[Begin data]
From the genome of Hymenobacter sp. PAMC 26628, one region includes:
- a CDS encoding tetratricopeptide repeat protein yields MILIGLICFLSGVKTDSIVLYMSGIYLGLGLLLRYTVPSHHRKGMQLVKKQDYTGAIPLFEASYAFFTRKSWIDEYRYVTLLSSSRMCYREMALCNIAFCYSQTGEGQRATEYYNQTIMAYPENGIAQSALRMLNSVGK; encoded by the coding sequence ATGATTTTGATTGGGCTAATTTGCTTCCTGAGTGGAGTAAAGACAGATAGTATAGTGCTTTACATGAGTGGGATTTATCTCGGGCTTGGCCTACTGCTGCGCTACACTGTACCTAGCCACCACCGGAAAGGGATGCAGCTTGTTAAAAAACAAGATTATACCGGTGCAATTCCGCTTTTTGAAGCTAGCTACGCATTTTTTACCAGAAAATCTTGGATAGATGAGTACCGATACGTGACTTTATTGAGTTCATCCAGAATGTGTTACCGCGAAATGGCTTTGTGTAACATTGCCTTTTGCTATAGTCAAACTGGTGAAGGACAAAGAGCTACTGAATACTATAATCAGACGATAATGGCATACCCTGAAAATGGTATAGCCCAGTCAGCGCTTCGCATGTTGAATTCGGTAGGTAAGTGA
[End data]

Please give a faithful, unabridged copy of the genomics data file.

From the genome of Hymenobacter sp. PAMC 26628, one region includes:
- a CDS encoding tetratricopeptide repeat protein yields MILIGLICFLSGVKTDSIVLYMSGIYLGLGLLLRYTVPSHHRKGMQLVKKQDYTGAIPLFEASYAFFTRKSWIDEYRYVTLLSSSRMCYREMALCNIAFCYSQTGEGQRATEYYNQTIMAYPENGIAQSALRMLNSVGK; encoded by the coding sequence ATGATTTTGATTGGGCTAATTTGCTTCCTGAGTGGAGTAAAGACAGATAGTATAGTGCTTTACATGAGTGGGATTTATCTCGGGCTTGGCCTACTGCTGCGCTACACTGTACCTAGCCACCACCGGAAAGGGATGCAGCTTGTTAAAAAACAAGATTATACCGGTGCAATTCCGCTTTTTGAAGCTAGCTACGCATTTTTTACCAGAAAATCTTGGATAGATGAGTACCGATACGTGACTTTATTGAGTTCATCCAGAATGTGTTACCGCGAAATGGCTTTGTGTAACATTGCCTTTTGCTATAGTCAAACTGGTGAAGGACAAAGAGCTACTGAATACTATAATCAGACGATAATGGCATACCCTGAAAATGGTATAGCCCAGTCAGCGCTTCGCATGTTGAATTCGGTAGGTAAGTGA